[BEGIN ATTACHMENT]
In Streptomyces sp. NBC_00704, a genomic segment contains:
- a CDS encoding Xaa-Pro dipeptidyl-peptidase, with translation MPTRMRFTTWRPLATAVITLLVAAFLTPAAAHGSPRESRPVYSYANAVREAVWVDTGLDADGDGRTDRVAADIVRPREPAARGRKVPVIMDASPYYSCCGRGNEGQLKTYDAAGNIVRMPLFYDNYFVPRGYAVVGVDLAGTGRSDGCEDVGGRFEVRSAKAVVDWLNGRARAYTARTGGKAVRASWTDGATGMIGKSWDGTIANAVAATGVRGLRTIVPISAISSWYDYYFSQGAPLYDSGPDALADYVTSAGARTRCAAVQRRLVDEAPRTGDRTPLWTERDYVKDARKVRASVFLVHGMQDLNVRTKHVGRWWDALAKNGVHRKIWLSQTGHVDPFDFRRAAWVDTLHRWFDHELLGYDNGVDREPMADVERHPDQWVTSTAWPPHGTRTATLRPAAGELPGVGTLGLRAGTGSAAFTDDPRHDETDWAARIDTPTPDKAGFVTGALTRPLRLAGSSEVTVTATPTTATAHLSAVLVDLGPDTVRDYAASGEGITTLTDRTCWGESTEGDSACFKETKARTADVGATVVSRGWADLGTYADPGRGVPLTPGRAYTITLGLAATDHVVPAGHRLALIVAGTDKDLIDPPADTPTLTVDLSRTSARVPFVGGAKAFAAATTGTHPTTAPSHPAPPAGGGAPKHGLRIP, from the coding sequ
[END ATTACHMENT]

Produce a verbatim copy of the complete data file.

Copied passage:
In Streptomyces sp. NBC_00704, a genomic segment contains:
- a CDS encoding Xaa-Pro dipeptidyl-peptidase, with translation MPTRMRFTTWRPLATAVITLLVAAFLTPAAAHGSPRESRPVYSYANAVREAVWVDTGLDADGDGRTDRVAADIVRPREPAARGRKVPVIMDASPYYSCCGRGNEGQLKTYDAAGNIVRMPLFYDNYFVPRGYAVVGVDLAGTGRSDGCEDVGGRFEVRSAKAVVDWLNGRARAYTARTGGKAVRASWTDGATGMIGKSWDGTIANAVAATGVRGLRTIVPISAISSWYDYYFSQGAPLYDSGPDALADYVTSAGARTRCAAVQRRLVDEAPRTGDRTPLWTERDYVKDARKVRASVFLVHGMQDLNVRTKHVGRWWDALAKNGVHRKIWLSQTGHVDPFDFRRAAWVDTLHRWFDHELLGYDNGVDREPMADVERHPDQWVTSTAWPPHGTRTATLRPAAGELPGVGTLGLRAGTGSAAFTDDPRHDETDWAARIDTPTPDKAGFVTGALTRPLRLAGSSEVTVTATPTTATAHLSAVLVDLGPDTVRDYAASGEGITTLTDRTCWGESTEGDSACFKETKARTADVGATVVSRGWADLGTYADPGRGVPLTPGRAYTITLGLAATDHVVPAGHRLALIVAGTDKDLIDPPADTPTLTVDLSRTSARVPFVGGAKAFAAATTGTHPTTAPSHPAPPAGGGAPKHGLRIP, from the coding sequ